Original Article

Leukemia (2006) 20, 1414–1421. doi:10.1038/sj.leu.2404266; published online 8 June 2006

FLT3 is fused to ETV6 in a myeloproliferative disorder with hypereosinophilia and a t(12;13)(p13;q12) translocation

H A Vu1,2, P T Xinh1,2, M Masuda3, T Motoji3, A Toyoda4, Y Sakaki4, K Tokunaga2 and Y Sato1

  1. 1Department of Pathology, Division of Ultrafine Structure, Research Institute of International Medical Center of Japan, Tokyo, Japan
  2. 2Department of Human Genetics, School of International Health, Graduate School of Medicine, The University of Tokyo, Tokyo, Japan
  3. 3Department of Hematology, Tokyo Women's Medical University, Tokyo, Japan
  4. 4Genome Core Technology Facilities, RIKEN Genomic Sciences Center, Kanagawa, Japan

Correspondence: Dr Y Sato, Department of Pathology, Division of Ultrafine Structure, Research Institute of International Medical Center of Japan, Toyama 1-21-1, Shinjuku-ku, Tokyo 162-0052, Japan. E-mail: ysato@ri.imcj.go.jp

Received 3 February 2006; Revised 22 March 2006; Accepted 5 April 2006; Published online 8 June 2006.

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Abstract

The FMS-like tyrosine kinase 3 (FLT3) gene, belonging to the receptor tyrosine kinase (TK) subclass III family, plays an important role in normal hematopoiesis and is one of the most frequently mutated genes in hematologic malignancies as well as an attractive target for directed inhibition. Activating mutations of this gene, including internal tandem duplication in the juxtamembrane (JM) domain and point mutations in the TK domain, are found in approximately one-third of patients with acute myeloid leukemia and in a smaller subset of patients with acute lymphoblastic leukemia. We report here that FLT3 may contribute to leukemogenesis in a patient with myeloproliferative disorder and a t(12;13)(p13;q12) translocation through generating a fusion gene with the ETS variant gene 6 (ETV6) gene. ETV6 has been reported to fuse to various partner genes, including TK and transcription factors. Both ETV6/FLT3 and reciprocal FLT3/ETV6 transcripts were detected in the patient mRNA by reverse transcriptase-polymerase chain reaction. At the protein level, however, only ETV6/FLT3 products were expressed. Among them, one retains the helix–loop–helix (HLH) oligomerization domain of ETV6 and the JM as well as TK domain of FLT3. FLT3 receptor in leukemic cells might be inappropriately activated through dimerization by HLH domain of ETV6, which consequently interfered with proliferation and differentiation of hematopoietic cells.

Keywords:

FLT3, ETV6, FISH, MPD, t(12;13)(p13;q12), hypereosinophilia

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Introduction

The myeloproliferative disorders (MPD) are chronic malignant conditions characterized by the clonal expansion of hematopoietic cells from one or more myeloid lineages.1, 2 Constitutive activation of mutant tyrosine kinases (TK), which have been identified by cloning recurrent chromosomal translocation breakpoints, is a key element in the pathogenesis of MPD,3 making therapy targeted to specific TKs a crucial new approach to treatment of MPD. For example, imatinib is effective treatment in nine of 11 patients with hypereosinophilic syndrome, recently categorized as a rare MPD of unknown etiology.3, 4 Among them, however, only five had a FIP1L1-PDGFRA fusion, a well-known target for imatinib. Moreover, two of the 11 patients treated with imatinib exhibited no responses. Further information is needed for understanding molecular pathogenesis of MPD.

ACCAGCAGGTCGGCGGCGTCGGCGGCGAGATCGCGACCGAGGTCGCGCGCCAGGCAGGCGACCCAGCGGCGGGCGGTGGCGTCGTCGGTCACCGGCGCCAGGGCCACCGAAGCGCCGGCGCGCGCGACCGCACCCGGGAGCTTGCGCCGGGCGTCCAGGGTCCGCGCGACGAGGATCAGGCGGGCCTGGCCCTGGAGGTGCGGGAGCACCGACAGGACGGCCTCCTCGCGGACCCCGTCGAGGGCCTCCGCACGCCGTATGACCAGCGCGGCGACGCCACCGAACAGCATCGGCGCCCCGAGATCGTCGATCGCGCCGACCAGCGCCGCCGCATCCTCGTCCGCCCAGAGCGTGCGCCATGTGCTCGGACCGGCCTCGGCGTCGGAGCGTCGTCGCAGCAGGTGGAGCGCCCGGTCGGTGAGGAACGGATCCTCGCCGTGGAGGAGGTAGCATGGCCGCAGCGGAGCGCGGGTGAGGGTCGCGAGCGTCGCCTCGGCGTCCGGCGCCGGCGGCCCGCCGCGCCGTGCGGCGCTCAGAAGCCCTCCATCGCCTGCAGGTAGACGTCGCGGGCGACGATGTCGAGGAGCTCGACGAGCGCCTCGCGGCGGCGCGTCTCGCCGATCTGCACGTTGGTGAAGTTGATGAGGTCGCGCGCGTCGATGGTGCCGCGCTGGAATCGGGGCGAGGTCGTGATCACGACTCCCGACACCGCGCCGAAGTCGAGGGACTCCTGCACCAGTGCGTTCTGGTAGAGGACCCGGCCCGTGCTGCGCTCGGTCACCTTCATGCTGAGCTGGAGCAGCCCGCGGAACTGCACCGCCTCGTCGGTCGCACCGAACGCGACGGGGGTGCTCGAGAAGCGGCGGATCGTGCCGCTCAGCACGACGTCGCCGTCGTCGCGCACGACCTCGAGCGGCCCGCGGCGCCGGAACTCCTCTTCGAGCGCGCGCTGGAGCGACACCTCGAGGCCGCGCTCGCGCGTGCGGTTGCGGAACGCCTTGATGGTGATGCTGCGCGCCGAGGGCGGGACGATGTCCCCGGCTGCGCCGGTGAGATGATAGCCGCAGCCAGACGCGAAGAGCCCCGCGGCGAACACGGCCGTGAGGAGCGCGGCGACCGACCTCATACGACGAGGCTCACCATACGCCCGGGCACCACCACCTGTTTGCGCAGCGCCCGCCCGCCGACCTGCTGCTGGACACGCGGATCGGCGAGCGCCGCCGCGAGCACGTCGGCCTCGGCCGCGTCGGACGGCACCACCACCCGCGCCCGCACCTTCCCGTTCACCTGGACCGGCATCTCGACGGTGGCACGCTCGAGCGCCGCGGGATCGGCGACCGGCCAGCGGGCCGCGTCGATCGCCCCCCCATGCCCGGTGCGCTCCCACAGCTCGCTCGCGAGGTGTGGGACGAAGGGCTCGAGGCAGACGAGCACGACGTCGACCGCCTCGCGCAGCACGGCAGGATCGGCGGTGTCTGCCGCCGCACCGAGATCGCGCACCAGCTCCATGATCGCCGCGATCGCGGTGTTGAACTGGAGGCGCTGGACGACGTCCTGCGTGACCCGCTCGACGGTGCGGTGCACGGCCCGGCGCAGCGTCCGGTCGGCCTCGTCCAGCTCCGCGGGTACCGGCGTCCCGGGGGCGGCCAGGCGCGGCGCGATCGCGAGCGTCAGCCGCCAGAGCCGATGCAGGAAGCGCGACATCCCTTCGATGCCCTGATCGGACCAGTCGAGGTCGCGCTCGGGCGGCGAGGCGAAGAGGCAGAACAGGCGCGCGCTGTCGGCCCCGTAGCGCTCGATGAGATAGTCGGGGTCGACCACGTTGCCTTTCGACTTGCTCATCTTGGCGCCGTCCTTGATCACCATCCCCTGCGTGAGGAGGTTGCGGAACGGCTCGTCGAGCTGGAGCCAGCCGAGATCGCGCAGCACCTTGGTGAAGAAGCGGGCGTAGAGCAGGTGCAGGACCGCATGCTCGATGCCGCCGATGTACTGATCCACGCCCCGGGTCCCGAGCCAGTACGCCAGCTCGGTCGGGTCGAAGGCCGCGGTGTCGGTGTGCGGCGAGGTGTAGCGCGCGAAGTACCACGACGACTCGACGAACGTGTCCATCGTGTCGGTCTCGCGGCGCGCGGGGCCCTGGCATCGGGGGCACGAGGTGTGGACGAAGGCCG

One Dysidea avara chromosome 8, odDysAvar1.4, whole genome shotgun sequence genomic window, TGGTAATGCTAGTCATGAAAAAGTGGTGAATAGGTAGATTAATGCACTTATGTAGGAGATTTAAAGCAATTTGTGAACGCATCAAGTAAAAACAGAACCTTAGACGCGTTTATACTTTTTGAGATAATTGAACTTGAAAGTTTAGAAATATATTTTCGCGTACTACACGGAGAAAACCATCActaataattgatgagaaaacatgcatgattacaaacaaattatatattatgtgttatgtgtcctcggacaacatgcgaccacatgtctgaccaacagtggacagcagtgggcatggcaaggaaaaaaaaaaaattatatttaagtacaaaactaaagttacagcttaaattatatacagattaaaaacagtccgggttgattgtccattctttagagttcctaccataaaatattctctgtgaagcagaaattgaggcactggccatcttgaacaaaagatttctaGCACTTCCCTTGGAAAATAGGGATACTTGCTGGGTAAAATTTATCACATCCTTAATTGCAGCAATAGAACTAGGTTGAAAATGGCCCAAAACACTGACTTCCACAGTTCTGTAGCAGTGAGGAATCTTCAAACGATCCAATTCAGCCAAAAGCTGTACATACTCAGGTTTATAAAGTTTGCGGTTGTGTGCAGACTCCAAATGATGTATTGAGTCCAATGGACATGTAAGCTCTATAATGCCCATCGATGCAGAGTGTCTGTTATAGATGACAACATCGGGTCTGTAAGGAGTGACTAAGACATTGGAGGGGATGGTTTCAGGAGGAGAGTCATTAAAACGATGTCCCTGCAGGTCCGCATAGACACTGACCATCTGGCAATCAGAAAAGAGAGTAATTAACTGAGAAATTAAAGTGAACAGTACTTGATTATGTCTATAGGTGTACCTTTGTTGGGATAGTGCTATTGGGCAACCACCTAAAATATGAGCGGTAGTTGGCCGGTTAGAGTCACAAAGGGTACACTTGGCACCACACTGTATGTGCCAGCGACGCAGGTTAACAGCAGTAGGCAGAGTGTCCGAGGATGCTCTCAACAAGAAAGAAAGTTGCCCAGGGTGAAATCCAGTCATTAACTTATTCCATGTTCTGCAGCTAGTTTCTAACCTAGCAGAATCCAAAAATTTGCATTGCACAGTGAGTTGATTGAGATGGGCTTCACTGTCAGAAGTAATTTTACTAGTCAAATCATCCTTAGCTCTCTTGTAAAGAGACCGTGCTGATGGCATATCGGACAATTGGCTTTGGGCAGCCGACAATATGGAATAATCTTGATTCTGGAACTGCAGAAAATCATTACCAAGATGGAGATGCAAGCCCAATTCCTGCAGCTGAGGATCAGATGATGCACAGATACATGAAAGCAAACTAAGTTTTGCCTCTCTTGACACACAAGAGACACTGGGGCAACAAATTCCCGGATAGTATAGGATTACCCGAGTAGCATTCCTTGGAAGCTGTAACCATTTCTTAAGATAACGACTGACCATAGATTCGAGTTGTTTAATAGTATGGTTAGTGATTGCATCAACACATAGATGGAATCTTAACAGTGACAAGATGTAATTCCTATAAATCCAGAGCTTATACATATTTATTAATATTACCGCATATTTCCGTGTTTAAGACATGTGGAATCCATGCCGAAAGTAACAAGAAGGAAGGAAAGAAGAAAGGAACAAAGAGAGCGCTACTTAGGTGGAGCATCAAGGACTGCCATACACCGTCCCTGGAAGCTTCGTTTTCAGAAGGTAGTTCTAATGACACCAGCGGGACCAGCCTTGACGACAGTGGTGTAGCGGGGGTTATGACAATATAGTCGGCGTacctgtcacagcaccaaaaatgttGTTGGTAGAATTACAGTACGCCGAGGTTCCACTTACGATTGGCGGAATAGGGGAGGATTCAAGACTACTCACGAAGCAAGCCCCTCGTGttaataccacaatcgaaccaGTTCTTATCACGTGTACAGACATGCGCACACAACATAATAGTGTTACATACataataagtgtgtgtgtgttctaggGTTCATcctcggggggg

The ETV6 (ETS variant gene 6) gene, also known as TEL (translocation, ETS, leukemia), located at band 12p13, is frequently rearranged by chromosomal translocations in a broad spectrum of hematologic malignancies. A member of the ETS family of transcription factors, ETV6 is characterized by two functional domains, a C-terminal ETS DNA-binding domain and a N-terminal helix–loop–helix (HLH) oligomerization domain that plays a role in modulating transcriptional activities.5 Since ETV6 was cloned as a partner gene of platelet-derived growth factor receptor beta (PDGFRB) in a t(5;12)(q33;p13) translocation,6 it has been found to fuse to a growing number of different genes such as ABL,7 JAK2,8 NTRK3,9 AML1,10 MDS1/EVI1,11 MN1,12 CDX2,13 STL,14 BTL,15 ARG,16 ACS2,17 HLXB9,18 PAX519 and TTL.20 Among them, several are TK genes. In ETV6/TK fusion proteins, the HLH domain of ETV6 functions as a homodimerization motif that activates the TK domain of the partner genes,21 resulting in a definite phenotype depended on the partners. In MPD, ETV6 was reported to fuse to several TK genes such as ABL, JAK2 and PDGFRB.1

The FLT3 (FMS-like TK3) gene, located at band 13q12, is a member of the receptor TK (RTK) subclass III family genes. It is one of the most frequently mutated genes in hematologic malignancies.22 The most common mutation of FLT3 is an internal tandem duplication in exons 14 and 15, whereas other mutations have also been found at and around codon 835 of exon 20. These activating mutations are found in approximately one-third of patients with acute myeloid leukemia (AML) and in a smaller subset of patients with acute lymphoblastic leukemia (ALL)22, 23, 24 promoting constitutive RTK activity in the absence of ligand and leading to aberrant signaling including strong activation of signal transducers and activators of transcription 5,25, 26 although detailed signaling downstream following wild-type FLT3 activation has not yet been fully clarified.27 Many questions with regards to the biology of FLT3 and its role in leukemogenesis remain to be clarified. Despite its highly frequent mutations, FLT3 has never been reported to fuse to any partner genes. In this report, we show that FLT3 was fused to ETV6 in a patient with MPD and a t(12;13)(p13;q12), resulting in the expression of a fusion protein, which contained the HLH domain of ETV6 and the juxtamembrane (JM) as well as TK domain of FLT3. This is the first report showing that FLT3 was involved in leukemogenesis through forming a fusion gene.